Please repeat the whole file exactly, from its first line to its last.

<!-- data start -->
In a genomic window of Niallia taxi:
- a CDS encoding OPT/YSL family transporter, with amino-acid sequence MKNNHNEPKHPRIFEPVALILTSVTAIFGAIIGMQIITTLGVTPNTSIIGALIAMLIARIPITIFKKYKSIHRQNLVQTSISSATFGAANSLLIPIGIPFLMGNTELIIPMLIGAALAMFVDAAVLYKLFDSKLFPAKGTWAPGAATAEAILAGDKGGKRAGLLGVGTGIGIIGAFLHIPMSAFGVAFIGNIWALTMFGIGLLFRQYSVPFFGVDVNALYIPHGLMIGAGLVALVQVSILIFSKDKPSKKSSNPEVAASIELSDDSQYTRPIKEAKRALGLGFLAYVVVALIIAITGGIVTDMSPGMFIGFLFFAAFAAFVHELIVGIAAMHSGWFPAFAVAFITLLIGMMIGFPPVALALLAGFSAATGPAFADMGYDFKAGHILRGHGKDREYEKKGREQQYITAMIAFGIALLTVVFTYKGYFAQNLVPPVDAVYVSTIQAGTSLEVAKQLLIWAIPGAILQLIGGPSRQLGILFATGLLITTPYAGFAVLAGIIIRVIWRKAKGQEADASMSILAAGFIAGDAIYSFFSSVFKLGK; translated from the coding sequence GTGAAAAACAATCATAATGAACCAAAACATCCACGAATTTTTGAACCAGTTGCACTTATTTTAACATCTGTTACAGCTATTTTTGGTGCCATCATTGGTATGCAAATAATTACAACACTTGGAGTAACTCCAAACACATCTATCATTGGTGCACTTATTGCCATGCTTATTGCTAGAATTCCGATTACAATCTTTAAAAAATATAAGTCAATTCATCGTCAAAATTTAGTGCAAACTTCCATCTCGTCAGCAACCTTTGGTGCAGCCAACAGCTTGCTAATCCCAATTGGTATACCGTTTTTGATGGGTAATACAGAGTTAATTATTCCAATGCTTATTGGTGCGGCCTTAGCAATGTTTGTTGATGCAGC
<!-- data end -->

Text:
In a genomic window of Niallia taxi:
- a CDS encoding OPT/YSL family transporter, with amino-acid sequence MKNNHNEPKHPRIFEPVALILTSVTAIFGAIIGMQIITTLGVTPNTSIIGALIAMLIARIPITIFKKYKSIHRQNLVQTSISSATFGAANSLLIPIGIPFLMGNTELIIPMLIGAALAMFVDAAVLYKLFDSKLFPAKGTWAPGAATAEAILAGDKGGKRAGLLGVGTGIGIIGAFLHIPMSAFGVAFIGNIWALTMFGIGLLFRQYSVPFFGVDVNALYIPHGLMIGAGLVALVQVSILIFSKDKPSKKSSNPEVAASIELSDDSQYTRPIKEAKRALGLGFLAYVVVALIIAITGGIVTDMSPGMFIGFLFFAAFAAFVHELIVGIAAMHSGWFPAFAVAFITLLIGMMIGFPPVALALLAGFSAATGPAFADMGYDFKAGHILRGHGKDREYEKKGREQQYITAMIAFGIALLTVVFTYKGYFAQNLVPPVDAVYVSTIQAGTSLEVAKQLLIWAIPGAILQLIGGPSRQLGILFATGLLITTPYAGFAVLAGIIIRVIWRKAKGQEADASMSILAAGFIAGDAIYSFFSSVFKLGK; translated from the coding sequence GTGAAAAACAATCATAATGAACCAAAACATCCACGAATTTTTGAACCAGTTGCACTTATTTTAACATCTGTTACAGCTATTTTTGGTGCCATCATTGGTATGCAAATAATTACAACACTTGGAGTAACTCCAAACACATCTATCATTGGTGCACTTATTGCCATGCTTATTGCTAGAATTCCGATTACAATCTTTAAAAAATATAAGTCAATTCATCGTCAAAATTTAGTGCAAACTTCCATCTCGTCAGCAACCTTTGGTGCAGCCAACAGCTTGCTAATCCCAATTGGTATACCGTTTTTGATGGGTAATACAGAGTTAATTATTCCAATGCTTATTGGTGCGGCCTTAGCAATGTTTGTTGATGCAGC